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Coaching Tips Of The Week

To run with the season, I started posting a weekly coaching tip.  These are lessons that I have learnt over the course of the journey.  Many were hard won lessons, some were observations of mistakes I didn’t have to make myself.  They are not in any particular order as they are mostly inspired by something that happened in my training on the day that I wrote it down.  Thanks to Luke Reynolds who did most of the actual writing down.  I think there is something here for coaches at all levels.

#1 – “Never make any judgements on individual players or the team after the first day or week of training”

#2 – “The more tired the players, the higher the intensity of practice should be”

#3 – “Take time to smell the roses”

#4 – “Coaching is not a theoretical exercise”

#5 – “Everything Is Timing”

#6 – “The first job of the coach is to make the players want to come to practice.”

#7 – “The first time you do anything it is terrible.”

#8 – “First, get the team to play as well as they can.”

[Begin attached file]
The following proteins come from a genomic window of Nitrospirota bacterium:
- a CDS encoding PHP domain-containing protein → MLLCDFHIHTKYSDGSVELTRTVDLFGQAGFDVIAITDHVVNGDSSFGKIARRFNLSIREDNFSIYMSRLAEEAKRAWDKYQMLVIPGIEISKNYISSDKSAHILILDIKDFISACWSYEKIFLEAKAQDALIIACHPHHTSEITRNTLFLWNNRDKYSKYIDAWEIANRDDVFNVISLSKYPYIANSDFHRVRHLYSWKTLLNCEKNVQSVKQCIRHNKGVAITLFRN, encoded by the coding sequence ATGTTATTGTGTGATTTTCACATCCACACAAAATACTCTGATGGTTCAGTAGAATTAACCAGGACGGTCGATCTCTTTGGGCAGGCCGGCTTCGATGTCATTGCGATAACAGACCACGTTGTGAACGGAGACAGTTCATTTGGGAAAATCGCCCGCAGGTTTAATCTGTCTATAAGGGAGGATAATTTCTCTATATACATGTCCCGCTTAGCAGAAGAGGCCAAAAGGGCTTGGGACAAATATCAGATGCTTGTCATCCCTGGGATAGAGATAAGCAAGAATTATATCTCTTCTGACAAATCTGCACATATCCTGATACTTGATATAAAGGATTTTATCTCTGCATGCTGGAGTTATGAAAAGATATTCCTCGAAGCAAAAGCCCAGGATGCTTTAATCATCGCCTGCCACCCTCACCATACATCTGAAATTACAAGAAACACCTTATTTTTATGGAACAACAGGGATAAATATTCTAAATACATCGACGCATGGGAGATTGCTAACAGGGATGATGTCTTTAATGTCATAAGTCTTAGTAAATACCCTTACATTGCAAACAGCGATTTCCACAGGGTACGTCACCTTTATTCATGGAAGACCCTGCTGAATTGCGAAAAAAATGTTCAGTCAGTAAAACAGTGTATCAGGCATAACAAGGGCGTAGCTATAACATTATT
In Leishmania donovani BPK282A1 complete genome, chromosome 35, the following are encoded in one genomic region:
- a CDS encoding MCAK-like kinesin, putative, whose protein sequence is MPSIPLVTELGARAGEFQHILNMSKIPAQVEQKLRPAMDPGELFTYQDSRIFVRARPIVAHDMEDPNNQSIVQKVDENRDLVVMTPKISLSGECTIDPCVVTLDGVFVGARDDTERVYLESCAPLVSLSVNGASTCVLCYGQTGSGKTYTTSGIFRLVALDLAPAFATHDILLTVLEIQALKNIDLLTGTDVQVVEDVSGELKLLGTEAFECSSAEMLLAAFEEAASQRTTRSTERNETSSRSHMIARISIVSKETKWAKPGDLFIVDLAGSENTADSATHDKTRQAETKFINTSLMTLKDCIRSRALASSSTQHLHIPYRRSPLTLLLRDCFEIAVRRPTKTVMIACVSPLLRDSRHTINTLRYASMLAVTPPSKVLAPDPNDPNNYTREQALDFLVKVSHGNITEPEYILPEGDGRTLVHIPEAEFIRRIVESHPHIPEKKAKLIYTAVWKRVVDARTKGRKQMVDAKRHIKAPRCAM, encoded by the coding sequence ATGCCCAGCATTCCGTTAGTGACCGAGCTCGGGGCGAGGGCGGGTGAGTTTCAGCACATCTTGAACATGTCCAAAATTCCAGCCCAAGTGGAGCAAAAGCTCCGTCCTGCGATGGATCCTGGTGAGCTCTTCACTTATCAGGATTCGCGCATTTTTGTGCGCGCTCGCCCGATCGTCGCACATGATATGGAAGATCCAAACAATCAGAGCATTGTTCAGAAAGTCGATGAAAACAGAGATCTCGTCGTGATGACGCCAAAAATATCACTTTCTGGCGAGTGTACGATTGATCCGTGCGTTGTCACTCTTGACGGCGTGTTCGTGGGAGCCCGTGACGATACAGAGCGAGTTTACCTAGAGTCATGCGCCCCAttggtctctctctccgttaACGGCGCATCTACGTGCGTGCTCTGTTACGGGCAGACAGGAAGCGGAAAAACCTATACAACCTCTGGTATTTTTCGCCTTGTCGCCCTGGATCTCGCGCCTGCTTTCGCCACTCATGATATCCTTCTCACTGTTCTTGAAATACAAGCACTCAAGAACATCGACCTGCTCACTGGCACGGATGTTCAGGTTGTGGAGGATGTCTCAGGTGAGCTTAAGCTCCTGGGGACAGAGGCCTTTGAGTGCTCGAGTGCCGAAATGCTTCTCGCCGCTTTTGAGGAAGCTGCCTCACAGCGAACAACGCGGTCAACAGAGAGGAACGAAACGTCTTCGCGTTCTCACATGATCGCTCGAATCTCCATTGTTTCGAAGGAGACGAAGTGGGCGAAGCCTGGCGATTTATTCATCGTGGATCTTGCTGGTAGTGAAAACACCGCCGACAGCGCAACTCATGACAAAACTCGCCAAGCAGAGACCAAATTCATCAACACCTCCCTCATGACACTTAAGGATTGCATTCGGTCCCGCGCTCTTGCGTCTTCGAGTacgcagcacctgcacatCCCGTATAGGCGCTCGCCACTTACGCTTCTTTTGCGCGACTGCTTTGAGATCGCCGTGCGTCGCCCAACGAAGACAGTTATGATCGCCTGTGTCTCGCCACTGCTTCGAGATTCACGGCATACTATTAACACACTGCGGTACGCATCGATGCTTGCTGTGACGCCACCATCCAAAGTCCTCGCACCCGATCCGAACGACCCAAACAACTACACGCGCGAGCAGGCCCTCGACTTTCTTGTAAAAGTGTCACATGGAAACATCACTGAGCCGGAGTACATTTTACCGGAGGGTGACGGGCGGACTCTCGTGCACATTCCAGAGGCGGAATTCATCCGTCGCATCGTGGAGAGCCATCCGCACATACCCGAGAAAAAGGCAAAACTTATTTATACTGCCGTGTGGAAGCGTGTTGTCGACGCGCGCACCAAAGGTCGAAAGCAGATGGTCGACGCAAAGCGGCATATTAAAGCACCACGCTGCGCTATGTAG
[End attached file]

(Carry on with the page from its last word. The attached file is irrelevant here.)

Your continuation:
#9 – “The quality of practice is directly related to the amount of time you spend thinking about the practice itself, preparation and organization are key.”


For more great coaching tips, check out the Vyacheslav Platonov coaching book here.

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Coaching Tip Of The Week #12

 “Shout at the one you are angry at”

For some reason in the sporting environment it is considered appropriate, acceptable, and in some cases desirable, for the coach to shout at their players.  In the sporting environment, there can be some moments in which raising one’s voice is actually the best response.  For example, if the coach feels that the emotional state of the team needs to be heightened, shouting can sometimes have that effect.  In addition, there are other moments in an emotional and stressful environment when emotions boil over and the coach expresses their anger verbally.